Fast forward nearly 80 years, and here’s Moshe tending sheep in the desert when he comes upon the burning bush. God talks to Moshe, tells him that he’s to go back to Egypt and lead the Hebrews out of Egypt. What does Moshe do? He asks God’s for his name as a proof that God is “I am what I am.”
The whole book is called Names, and it seems to me that the names it’s about are not those first 70 names, but these last 4 names. Am I wrong? Let’s talk about it.
This week's Haftarah commentary was written by
Stan Greenspan, FJMC Vice President and Unraveller Publisher
Leadership - Innovation - Community
|Understanding the Haftarot:|
An Everyperson's Guide
In this stimulating and unusual book Rabbi Charles Simon, Executive Director of FJMC, provides the reader with the context to understand how the haftarot were organized, why they might have been selected and suggests reasons for finding meaning and value.
You can purchase it a number of ways.
Intermarriage: Concepts & Strategies for Families and Synagogue Leaders
If family members and community leaders wish to become engaged in the process of Keruv they often need to ask, "Does Keruv have an ideology and theology? And if so what is it?" Then they need to learn how to respond to intermarriage from the perspective of both gender and religion. This publication reflects the most current thinking about intermarriage to date and attempts to provide family members and community leaders with the needed understanding to effectively work with intermarrieds or potential intermarrieds.
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|It's time for Build-A-Pair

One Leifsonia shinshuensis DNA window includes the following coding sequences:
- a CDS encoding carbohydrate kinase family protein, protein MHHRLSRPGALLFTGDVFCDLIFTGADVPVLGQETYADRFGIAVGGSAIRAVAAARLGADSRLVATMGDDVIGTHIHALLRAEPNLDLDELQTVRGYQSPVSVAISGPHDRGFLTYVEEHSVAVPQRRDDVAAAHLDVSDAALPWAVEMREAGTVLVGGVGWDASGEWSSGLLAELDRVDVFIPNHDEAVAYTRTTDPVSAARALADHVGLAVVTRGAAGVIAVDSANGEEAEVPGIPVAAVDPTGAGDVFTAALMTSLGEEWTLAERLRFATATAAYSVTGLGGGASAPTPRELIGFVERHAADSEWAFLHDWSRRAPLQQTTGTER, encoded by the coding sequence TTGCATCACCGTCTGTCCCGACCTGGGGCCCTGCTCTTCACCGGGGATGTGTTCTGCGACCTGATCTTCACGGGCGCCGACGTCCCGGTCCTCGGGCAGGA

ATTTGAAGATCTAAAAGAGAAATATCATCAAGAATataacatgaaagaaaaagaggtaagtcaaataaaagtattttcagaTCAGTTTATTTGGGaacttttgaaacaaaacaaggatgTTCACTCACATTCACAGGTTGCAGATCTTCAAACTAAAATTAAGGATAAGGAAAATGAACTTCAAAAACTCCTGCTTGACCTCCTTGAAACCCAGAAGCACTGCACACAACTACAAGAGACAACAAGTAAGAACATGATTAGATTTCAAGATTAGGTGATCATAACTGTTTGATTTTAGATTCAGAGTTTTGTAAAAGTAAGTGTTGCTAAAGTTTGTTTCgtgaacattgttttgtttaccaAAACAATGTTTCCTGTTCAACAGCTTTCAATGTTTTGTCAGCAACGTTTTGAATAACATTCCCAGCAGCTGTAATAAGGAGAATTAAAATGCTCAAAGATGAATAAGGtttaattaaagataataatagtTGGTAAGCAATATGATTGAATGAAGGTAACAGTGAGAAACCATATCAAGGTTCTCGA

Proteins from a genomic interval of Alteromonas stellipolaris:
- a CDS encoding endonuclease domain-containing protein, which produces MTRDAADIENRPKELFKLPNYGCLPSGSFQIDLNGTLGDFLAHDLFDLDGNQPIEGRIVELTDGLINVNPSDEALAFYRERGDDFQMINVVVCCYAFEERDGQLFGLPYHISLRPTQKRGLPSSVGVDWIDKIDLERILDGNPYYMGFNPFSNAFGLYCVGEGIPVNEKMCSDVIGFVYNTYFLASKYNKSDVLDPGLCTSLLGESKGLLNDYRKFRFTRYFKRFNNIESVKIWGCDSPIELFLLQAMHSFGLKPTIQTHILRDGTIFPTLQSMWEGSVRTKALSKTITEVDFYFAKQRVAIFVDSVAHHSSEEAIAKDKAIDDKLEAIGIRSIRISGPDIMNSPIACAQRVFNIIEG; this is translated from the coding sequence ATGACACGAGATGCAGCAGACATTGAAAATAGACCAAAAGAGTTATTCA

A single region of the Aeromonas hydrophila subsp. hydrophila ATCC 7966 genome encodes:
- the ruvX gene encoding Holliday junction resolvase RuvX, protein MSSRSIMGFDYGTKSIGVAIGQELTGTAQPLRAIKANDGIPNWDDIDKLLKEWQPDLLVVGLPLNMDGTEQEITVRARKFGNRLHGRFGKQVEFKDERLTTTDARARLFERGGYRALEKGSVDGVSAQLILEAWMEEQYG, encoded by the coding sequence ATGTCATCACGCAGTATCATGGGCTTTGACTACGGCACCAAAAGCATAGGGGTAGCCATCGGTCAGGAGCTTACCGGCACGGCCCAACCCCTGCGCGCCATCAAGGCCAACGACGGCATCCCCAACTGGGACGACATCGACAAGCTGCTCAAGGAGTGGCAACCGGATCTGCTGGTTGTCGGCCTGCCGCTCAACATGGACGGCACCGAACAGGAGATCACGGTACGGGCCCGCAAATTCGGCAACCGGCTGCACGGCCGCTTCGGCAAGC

The best way to teach about tefillin!
The "Build a Pair" Program is a comprehensive and fun learning program to introduce 5th, 6th or 7th graders to the joy and mitzvah of Tefillin in Jewish life.
Multiple components interplay to explore the religious significance, the construction of, and the practice of "laying" Tefillin.
A comprehensive education program with videos helps the religious school teach students the meaning of Tefillin in Jewish life and practice.
Students practice writing their Hebrew/Jewish names and the SHEMA (first line) to insert into pre-made wooden Tefillin boxes.
Students decorate the boxes in any creative way they wish, allowing for personal expression.
Students either compete or cooperate in writing a "wRAP" song to sing at a Big Event.
The Big Event can be the World Wide Wrap (WWW), sponsored by the Federation of Jewish Men's Clubs (FJMC), held annually on the morning of Super Bowl Sunday. The WWW program is designed to introduce and re-introduce Jewish men [and women] to the significance of "laying" Tefillin.
The "Build a Pair" student program attracts the parents to see their children in their model Tefillin sing the "wRap" songs, allowing two generations (or more!) to join in the mitzvah together, and to let the students' sing their "wRAP" song for an appreciative audience.
World Wide Wrap is Sunday, February 3, 2013
The Bar Mitzvah Wrap!
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Contact FJMC Sponsorship Chairman Tom Sudow